About a year ago, I wrote a series of posts on TLT-SWG called "Ten Things I (no longer) Believe about Transforming Teaching and Learning with Technology."  The observations appeared in pairs. The first observation in each pair describing something I'd once believed (and that many people still do) about the potentially revolutionary impact of technology on teaching and learning, especially in higher education. For example, that technology could drive change.  The second post of each pair summarized what I now believe instead.

After hearing what folks had to say about those thoughts, I chewed my cud a bit more and wrote an article, "Taking the Long View: Ten Recommendations about Time, Money, Technology and Learning," which was published in September 2010 in Change Magazine.  (Click here to download a PDF of the galley proof of the article.)   The topic: in the real world of today's institutions, how to gradually make widely visible improvements in the learning outcomes of academic programs, using digital technology, some unusual ideas about faculty support, assessment, and other sources of leverage.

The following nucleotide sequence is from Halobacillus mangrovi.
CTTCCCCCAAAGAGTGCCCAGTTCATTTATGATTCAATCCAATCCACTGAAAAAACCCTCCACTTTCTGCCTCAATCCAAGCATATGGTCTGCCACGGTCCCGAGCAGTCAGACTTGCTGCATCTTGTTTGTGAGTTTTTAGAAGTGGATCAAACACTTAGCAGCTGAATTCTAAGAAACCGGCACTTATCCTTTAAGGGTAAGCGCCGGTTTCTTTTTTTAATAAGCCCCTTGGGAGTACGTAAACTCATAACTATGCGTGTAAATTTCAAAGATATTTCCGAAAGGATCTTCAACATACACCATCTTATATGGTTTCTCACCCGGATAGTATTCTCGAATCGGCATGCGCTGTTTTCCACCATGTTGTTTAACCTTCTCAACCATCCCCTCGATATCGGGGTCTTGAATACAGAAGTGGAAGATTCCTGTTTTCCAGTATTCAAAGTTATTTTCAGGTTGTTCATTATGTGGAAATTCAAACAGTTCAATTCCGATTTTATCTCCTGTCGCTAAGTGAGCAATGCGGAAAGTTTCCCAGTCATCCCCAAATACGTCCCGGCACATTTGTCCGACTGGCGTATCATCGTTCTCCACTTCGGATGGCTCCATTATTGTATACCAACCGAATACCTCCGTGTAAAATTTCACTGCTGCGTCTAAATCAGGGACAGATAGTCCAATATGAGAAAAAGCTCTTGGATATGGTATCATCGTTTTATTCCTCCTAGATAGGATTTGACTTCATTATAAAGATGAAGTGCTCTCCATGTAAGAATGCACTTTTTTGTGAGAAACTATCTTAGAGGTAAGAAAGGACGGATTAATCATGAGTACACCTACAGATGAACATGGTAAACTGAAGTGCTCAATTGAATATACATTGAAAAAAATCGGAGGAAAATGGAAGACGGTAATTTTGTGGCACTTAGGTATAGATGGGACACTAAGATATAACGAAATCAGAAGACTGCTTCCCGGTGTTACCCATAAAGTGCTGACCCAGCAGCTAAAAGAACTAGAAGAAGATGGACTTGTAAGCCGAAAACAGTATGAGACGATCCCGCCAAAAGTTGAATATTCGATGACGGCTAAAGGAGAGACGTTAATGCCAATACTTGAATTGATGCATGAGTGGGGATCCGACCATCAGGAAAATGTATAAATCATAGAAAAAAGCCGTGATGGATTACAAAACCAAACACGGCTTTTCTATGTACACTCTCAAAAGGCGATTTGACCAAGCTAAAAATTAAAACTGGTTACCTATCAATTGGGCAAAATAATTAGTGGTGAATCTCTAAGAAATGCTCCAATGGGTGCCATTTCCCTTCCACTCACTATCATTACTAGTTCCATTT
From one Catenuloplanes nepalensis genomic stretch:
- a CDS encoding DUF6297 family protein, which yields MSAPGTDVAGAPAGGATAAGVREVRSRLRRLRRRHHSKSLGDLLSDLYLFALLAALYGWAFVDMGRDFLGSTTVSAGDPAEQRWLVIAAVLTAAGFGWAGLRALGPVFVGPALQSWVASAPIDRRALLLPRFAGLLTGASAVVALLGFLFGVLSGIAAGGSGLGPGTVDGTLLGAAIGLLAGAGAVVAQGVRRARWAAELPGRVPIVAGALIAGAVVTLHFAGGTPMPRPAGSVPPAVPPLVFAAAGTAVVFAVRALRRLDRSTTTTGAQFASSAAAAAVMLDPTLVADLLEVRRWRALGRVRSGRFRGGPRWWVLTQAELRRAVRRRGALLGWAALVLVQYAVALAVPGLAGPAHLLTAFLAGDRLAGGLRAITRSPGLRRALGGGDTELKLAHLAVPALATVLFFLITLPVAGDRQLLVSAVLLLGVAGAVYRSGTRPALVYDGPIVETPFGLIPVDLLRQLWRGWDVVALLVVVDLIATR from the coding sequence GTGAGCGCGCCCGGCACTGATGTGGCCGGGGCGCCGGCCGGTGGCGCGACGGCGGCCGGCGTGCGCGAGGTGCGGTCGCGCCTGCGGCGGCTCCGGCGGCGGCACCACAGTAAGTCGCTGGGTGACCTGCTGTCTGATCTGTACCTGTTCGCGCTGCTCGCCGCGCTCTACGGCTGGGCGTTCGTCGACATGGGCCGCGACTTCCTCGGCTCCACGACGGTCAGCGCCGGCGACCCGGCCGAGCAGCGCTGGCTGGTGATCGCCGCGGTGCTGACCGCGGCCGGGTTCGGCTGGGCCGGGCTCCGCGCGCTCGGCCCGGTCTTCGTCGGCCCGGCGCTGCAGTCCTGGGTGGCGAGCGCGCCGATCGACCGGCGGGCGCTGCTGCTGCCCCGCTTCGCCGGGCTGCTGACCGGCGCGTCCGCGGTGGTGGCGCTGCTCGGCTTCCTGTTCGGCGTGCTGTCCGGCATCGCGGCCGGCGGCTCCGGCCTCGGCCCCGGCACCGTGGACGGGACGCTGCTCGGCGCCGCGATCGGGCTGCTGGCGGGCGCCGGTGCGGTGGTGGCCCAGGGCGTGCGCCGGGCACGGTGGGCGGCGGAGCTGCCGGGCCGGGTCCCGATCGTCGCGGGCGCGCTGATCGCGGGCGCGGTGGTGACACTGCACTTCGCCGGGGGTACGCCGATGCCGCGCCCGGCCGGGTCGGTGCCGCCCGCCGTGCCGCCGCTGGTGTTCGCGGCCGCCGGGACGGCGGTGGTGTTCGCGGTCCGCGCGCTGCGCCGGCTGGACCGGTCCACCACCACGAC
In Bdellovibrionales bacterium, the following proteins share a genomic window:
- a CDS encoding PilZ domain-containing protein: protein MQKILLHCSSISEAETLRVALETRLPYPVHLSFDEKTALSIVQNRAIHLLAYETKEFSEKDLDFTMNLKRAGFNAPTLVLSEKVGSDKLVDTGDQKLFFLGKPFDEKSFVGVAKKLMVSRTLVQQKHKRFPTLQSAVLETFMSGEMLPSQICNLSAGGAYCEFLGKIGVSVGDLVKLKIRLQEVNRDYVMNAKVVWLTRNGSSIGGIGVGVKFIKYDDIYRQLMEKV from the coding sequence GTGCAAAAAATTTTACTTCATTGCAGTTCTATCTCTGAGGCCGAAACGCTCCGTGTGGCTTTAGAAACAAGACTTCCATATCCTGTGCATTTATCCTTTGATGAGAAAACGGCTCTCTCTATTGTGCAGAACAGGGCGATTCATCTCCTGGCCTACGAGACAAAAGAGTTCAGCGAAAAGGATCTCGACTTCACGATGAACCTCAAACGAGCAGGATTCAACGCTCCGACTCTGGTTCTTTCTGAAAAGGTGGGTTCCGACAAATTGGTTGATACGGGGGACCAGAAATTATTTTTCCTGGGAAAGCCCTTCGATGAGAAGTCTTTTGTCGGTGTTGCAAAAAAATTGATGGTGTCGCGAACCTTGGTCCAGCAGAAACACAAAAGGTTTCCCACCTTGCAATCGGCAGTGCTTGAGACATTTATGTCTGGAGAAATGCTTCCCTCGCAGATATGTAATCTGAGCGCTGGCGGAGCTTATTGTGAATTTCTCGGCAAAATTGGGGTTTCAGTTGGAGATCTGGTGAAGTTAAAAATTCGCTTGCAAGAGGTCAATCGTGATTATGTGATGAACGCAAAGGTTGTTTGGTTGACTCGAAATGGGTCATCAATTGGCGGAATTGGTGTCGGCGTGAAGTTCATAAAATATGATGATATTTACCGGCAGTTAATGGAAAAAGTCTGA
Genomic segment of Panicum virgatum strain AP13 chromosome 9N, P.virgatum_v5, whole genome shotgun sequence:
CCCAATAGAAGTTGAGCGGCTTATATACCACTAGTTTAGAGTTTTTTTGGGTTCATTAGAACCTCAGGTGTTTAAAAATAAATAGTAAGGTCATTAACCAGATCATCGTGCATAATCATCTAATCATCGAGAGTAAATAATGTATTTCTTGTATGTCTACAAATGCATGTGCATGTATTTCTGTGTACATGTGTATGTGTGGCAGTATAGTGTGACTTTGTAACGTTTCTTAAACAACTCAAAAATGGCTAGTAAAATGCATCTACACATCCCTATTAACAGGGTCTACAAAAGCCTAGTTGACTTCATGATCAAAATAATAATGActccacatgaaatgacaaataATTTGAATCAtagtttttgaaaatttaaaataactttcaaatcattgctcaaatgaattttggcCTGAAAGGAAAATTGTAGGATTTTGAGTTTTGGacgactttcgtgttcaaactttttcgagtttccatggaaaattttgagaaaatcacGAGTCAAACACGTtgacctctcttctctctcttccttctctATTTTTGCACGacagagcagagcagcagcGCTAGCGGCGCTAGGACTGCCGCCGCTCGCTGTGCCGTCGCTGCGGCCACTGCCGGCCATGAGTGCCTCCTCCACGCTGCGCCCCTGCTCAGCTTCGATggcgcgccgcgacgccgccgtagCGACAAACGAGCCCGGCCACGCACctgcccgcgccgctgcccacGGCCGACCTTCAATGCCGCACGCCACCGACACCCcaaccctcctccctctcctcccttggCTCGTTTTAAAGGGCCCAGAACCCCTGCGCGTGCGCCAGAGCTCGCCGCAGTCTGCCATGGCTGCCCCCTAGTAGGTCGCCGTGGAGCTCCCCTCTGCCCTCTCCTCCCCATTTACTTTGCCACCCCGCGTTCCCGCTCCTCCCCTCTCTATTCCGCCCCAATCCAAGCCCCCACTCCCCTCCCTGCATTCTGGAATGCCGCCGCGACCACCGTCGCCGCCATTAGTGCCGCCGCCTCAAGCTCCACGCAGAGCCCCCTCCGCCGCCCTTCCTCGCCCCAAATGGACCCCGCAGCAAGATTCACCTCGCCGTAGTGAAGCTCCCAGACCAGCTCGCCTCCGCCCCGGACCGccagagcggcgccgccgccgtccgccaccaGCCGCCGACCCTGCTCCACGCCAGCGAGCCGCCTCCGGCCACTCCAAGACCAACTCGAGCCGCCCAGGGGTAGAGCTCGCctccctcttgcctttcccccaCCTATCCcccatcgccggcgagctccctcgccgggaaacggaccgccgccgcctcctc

Each of the ten recommendations reinforces the other nine: doing just one is less likely to succeed than if several are implemented together.  I realized that I could never put these ideas to the test if I continued to live the itinerant life of a consultant, a "Lone Ranger" who would drop for a day or two at an institution, and leave (often forever).  Instead, to test and upgrade these ideas, I needed to invest years with one place, to become part of a coalition with like-minded colleagues, alter my thinking as it became our thinking.  My goal as I begin: find and help some highly-motivated departments to improve the capabilities of their graduates in ways that the world will notice, appreciate, and reward. (One of the keys to this approach is the intent to increase the tangible rewards for the improvement of teaching, or at least for some kinds of improvement of teaching.)